THE Government’s support for persecuted believers is improving, an independent review has concluded.
Five public-law academics undertook to review the implementation of recommendations contained in the report on the persecution of Christians and others around the world produced in 2019 by the Bishop of Truro, the Rt Revd Philip Mounstephen.
In a statement on Monday, the Foreign Secretary, Liz Truss, said: “We welcome and accept this expert review on progress and . . . accept their assessment for the need to continue to work to promote and strengthen Freedom of Religion or Belief (FoRB) as a fundamental human right for all.
“Our work on this important human rights issue will never be complete, and we will continue to champion global efforts on FoRB,” she added.
Bishop Mounstephen welcomed Ms Truss’ statement, and said: “She is absolutely right to stress the need to continue to work to promote and strengthen FoRB as a fundamental human right for all.
“Much has been done,” Bishop Mounstephen said, “but the situation is getting worse not better, so this recommitment by her to press on in championing FoRB for all is very welcome.”
Both Ms Truss and Bishop Mounstephen are expected to address the Ministerial Conference on FoRB taking place in central London this week.
The review’s authors note that the implementation of the recommendations was hampered by, first, the pandemic, and then the redeployment of Foreign, Commonwealth & Development Office (FCDO) staff to help respond to the outbreak of the war in Ukraine.
The first of the recommendations in the Truro report was to ensure that FoRB was made “central” to the “operation and culture” of the Foreign Office. The assessment published on Monday judges that this is “in the process of being delivered”.
The UK’s part in establishing the International Religion and Belief Alliance (IRFBA) in 2020 is highlighted in the assessment. The current chair of IRFBA is the Prime Minister’s Special Envoy on FoRB, Fiona Bruce MP.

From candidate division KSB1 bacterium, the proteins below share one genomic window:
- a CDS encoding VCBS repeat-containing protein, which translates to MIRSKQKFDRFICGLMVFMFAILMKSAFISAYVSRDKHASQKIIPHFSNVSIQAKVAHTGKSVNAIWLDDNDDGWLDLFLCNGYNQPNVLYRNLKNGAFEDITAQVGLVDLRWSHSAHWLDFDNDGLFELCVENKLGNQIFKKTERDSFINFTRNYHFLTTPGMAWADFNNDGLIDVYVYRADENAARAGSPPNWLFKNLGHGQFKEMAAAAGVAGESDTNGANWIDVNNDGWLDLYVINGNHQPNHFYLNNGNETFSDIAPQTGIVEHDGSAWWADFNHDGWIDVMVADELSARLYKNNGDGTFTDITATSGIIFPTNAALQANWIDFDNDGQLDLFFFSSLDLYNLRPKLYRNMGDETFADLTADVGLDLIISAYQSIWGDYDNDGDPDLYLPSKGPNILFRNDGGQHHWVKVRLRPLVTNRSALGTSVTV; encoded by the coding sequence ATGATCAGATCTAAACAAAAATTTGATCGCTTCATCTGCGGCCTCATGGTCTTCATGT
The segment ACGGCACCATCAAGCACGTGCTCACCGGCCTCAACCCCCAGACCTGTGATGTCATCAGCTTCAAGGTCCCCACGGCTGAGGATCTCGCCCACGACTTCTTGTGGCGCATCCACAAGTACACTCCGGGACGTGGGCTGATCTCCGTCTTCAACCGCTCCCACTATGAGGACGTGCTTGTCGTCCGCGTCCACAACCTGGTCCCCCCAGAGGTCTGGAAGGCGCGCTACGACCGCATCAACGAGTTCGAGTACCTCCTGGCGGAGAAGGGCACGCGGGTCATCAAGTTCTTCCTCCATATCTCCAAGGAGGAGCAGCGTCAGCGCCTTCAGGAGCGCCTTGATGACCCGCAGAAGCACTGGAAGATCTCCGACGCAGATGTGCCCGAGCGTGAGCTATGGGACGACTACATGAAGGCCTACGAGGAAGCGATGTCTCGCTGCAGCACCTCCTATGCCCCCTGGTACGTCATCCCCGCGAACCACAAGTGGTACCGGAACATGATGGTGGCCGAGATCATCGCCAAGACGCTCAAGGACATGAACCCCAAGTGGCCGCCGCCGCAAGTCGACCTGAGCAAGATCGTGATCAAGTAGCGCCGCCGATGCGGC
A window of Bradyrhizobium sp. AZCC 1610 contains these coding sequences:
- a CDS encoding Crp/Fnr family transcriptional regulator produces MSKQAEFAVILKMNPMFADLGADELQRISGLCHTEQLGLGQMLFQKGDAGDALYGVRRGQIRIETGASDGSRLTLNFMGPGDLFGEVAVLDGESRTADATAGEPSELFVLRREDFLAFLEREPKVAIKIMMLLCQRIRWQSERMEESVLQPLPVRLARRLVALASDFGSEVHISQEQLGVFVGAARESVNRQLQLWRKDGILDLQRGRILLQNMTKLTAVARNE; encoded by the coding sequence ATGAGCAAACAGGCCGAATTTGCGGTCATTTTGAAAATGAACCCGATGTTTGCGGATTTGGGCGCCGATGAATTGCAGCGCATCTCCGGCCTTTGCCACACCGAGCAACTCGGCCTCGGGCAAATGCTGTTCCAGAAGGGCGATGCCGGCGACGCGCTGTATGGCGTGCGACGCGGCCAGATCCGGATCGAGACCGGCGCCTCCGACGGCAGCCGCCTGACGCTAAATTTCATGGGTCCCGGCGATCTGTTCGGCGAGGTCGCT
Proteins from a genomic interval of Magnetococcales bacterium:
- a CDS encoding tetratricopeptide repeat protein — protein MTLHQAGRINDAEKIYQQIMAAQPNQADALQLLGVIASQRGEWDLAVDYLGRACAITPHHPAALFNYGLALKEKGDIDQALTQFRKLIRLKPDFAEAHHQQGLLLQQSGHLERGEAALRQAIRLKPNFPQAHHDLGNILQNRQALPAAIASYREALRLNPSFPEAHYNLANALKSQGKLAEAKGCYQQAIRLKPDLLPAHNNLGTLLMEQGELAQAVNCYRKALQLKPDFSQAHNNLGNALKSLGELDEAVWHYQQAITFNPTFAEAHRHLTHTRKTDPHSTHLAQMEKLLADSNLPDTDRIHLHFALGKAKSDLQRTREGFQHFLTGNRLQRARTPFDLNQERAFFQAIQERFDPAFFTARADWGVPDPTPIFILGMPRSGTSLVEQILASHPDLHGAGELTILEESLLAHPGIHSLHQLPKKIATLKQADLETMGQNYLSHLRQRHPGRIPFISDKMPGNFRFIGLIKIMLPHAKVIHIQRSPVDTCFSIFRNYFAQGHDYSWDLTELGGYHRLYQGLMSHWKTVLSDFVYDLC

Another of Bishop Mounstephen’s recommendations was to develop a “Scale of Persecution” for violations of FoRB. This, the assessors note, has been achieved, though “there appears to be limited evidence of its use operationally, which indicates that further efforts to increase engagement with this tool, particularly to clarify its purpose, is necessary.”
The Truro report also called on the Foreign Office to lead “cross-government action in support of the UN International Day Commemorating the Victims of Acts of Violence Based on Religion or Belief”, held on 22 August every year. This, the assessment judges, is “in the process of being delivered”.
The implementation of mechanisms to respond to FoRB atrocities, and the establishment of early-warning systems to identify situations in which there is a risk of such atrocities occurring, is also being delivered, the assessment finds.
Delegates to the FoRB conference are set to discuss early-warning systems on Tuesday afternoon.
One recommendation that has not been delivered is that “the phenomenon of Christian discrimination and persecution” be named. Suggestions that the term “Christophobia” be used, as an equivalent to “Islamophobia”.
The assessment notes that the Foreign Office engaged in a consultation on this point, with various stakeholders, but no consensus was reached. The Foreign Office’s position remains, however, that “if the Christian community agrees on a term, then its use will be seriously considered.”
While generally positive, the assessment notes that there “remains scope for further developments in order to ensure that the protection of FoRB for all becomes firmly embedded in the operational approach of the FCDO as a whole”, including more structured engagement with stakeholders.
The full review can be read here.